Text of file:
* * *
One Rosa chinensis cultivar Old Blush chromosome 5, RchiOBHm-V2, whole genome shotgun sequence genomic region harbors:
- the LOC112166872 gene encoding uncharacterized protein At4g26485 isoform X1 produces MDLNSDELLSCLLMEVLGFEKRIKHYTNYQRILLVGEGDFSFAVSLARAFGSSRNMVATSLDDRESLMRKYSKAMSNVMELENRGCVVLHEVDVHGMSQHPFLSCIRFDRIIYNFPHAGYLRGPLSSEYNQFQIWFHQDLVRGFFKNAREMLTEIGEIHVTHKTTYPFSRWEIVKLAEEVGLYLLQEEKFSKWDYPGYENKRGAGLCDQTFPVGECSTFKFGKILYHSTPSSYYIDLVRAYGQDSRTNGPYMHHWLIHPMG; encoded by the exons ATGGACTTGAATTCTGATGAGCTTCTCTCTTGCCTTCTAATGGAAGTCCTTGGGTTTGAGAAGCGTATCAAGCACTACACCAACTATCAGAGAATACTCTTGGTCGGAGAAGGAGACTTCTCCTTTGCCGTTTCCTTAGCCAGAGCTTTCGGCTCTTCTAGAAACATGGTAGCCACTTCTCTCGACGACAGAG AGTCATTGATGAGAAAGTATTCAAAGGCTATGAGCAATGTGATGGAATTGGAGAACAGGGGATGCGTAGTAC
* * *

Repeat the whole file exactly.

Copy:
One Rosa chinensis cultivar Old Blush chromosome 5, RchiOBHm-V2, whole genome shotgun sequence genomic region harbors:
- the LOC112166872 gene encoding uncharacterized protein At4g26485 isoform X1 produces MDLNSDELLSCLLMEVLGFEKRIKHYTNYQRILLVGEGDFSFAVSLARAFGSSRNMVATSLDDRESLMRKYSKAMSNVMELENRGCVVLHEVDVHGMSQHPFLSCIRFDRIIYNFPHAGYLRGPLSSEYNQFQIWFHQDLVRGFFKNAREMLTEIGEIHVTHKTTYPFSRWEIVKLAEEVGLYLLQEEKFSKWDYPGYENKRGAGLCDQTFPVGECSTFKFGKILYHSTPSSYYIDLVRAYGQDSRTNGPYMHHWLIHPMG; encoded by the exons ATGGACTTGAATTCTGATGAGCTTCTCTCTTGCCTTCTAATGGAAGTCCTTGGGTTTGAGAAGCGTATCAAGCACTACACCAACTATCAGAGAATACTCTTGGTCGGAGAAGGAGACTTCTCCTTTGCCGTTTCCTTAGCCAGAGCTTTCGGCTCTTCTAGAAACATGGTAGCCACTTCTCTCGACGACAGAG AGTCATTGATGAGAAAGTATTCAAAGGCTATGAGCAATGTGATGGAATTGGAGAACAGGGGATGCGTAGTAC